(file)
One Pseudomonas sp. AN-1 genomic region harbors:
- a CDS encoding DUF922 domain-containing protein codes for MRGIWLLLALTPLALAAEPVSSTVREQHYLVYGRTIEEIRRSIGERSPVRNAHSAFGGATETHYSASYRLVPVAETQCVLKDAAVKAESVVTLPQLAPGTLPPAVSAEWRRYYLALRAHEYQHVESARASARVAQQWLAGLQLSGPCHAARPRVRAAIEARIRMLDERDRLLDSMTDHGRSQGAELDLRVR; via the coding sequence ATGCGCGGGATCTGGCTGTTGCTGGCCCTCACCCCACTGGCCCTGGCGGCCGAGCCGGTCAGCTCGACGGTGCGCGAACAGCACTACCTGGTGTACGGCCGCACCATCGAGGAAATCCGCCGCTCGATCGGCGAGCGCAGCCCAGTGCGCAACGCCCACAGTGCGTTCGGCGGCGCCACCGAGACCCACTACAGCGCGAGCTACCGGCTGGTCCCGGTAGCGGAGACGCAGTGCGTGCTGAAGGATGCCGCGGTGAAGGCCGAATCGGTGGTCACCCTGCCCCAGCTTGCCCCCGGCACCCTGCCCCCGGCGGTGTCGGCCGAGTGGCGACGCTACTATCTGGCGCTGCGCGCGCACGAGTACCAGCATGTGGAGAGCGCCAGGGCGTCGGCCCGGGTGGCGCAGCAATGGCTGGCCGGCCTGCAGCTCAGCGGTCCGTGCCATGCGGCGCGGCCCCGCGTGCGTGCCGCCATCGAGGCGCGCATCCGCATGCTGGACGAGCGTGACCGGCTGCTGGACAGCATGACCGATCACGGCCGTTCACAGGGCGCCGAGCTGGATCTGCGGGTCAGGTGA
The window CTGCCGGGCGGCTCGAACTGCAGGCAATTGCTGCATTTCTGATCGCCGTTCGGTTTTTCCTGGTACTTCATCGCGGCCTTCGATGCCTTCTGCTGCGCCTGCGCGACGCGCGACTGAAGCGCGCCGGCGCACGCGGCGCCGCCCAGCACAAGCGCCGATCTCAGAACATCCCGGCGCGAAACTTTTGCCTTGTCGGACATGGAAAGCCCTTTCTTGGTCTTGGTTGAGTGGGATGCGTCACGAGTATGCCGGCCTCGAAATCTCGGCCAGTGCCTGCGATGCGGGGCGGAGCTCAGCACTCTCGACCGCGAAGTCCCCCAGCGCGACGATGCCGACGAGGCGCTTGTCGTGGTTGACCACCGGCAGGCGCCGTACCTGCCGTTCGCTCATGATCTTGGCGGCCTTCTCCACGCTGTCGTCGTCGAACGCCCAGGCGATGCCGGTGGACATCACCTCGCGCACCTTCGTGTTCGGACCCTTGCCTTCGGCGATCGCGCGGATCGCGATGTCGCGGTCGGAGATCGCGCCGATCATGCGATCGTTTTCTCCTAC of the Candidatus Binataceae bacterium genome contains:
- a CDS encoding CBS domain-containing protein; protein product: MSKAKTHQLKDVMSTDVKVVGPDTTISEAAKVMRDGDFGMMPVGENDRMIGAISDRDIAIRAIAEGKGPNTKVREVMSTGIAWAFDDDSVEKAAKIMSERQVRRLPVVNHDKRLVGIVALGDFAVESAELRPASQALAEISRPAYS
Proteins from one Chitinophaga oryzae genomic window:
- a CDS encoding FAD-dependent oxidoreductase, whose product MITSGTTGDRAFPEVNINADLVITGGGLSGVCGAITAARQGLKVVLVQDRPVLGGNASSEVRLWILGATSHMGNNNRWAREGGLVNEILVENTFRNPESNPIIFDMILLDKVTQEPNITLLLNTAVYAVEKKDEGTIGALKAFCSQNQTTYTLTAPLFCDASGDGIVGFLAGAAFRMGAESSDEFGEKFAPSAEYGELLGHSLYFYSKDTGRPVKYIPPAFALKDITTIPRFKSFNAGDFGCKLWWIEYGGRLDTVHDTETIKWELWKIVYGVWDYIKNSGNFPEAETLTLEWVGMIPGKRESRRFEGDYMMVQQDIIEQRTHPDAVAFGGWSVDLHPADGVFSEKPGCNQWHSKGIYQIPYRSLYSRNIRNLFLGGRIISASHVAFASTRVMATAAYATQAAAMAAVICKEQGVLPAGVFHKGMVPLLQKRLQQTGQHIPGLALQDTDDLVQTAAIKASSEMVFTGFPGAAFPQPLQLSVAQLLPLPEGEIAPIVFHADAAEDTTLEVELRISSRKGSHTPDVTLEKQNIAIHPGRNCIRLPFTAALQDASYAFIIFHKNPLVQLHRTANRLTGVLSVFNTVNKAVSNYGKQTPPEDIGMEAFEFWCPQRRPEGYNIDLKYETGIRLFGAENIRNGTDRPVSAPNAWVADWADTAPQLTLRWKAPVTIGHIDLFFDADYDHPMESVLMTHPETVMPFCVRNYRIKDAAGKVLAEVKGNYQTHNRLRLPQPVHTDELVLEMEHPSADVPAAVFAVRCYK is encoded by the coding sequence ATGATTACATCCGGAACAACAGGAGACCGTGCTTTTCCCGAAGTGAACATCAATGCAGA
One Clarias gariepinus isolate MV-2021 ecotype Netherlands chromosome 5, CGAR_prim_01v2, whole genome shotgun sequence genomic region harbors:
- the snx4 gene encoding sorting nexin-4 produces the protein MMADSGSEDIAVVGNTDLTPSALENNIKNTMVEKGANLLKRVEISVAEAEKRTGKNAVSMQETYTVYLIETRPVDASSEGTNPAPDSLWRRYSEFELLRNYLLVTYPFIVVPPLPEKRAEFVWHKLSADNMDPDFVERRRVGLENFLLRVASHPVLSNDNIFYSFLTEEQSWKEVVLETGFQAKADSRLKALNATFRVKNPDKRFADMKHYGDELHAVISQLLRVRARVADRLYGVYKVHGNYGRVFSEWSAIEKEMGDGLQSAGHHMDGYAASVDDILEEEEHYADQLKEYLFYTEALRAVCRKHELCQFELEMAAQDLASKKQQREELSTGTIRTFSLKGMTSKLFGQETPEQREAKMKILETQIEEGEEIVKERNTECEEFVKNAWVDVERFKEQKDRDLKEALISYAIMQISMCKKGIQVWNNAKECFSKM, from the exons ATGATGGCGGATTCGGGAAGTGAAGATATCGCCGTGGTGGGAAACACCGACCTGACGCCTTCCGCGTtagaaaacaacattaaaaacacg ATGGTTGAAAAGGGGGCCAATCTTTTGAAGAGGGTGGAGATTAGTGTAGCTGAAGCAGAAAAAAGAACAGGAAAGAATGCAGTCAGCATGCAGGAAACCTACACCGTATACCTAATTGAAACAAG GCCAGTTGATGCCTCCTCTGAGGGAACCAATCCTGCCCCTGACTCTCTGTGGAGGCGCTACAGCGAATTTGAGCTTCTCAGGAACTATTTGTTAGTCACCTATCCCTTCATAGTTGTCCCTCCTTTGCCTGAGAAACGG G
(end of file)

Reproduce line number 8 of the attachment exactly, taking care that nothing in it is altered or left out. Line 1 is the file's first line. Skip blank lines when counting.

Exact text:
- the snx4 gene encoding sorting nexin-4 produces the protein MMADSGSEDIAVVGNTDLTPSALENNIKNTMVEKGANLLKRVEISVAEAEKRTGKNAVSMQETYTVYLIETRPVDASSEGTNPAPDSLWRRYSEFELLRNYLLVTYPFIVVPPLPEKRAEFVWHKLSADNMDPDFVERRRVGLENFLLRVASHPVLSNDNIFYSFLTEEQSWKEVVLETGFQAKADSRLKALNATFRVKNPDKRFADMKHYGDELHAVISQLLRVRARVADRLYGVYKVHGNYGRVFSEWSAIEKEMGDGLQSAGHHMDGYAASVDDILEEEEHYADQLKEYLFYTEALRAVCRKHELCQFELEMAAQDLASKKQQREELSTGTIRTFSLKGMTSKLFGQETPEQREAKMKILETQIEEGEEIVKERNTECEEFVKNAWVDVERFKEQKDRDLKEALISYAIMQISMCKKGIQVWNNAKECFSKM, from the exons ATGATGGCGGATTCGGGAAGTGAAGATATCGCCGTGGTGGGAAACACCGACCTGACGCCTTCCGCGTtagaaaacaacattaaaaacacg ATGGTTGAAAAGGGGGCCAATCTTTTGAAGAGGGTGGAGATTAGTGTAGCTGAAGCAGAAAAAAGAACAGGAAAGAATGCAGTCAGCATGCAGGAAACCTACACCGTATACCTAATTGAAACAAG GCCAGTTGATGCCTCCTCTGAGGGAACCAATCCTGCCCCTGACTCTCTGTGGAGGCGCTACAGCGAATTTGAGCTTCTCAGGAACTATTTGTTAGTCACCTATCCCTTCATAGTTGTCCCTCCTTTGCCTGAGAAACGG G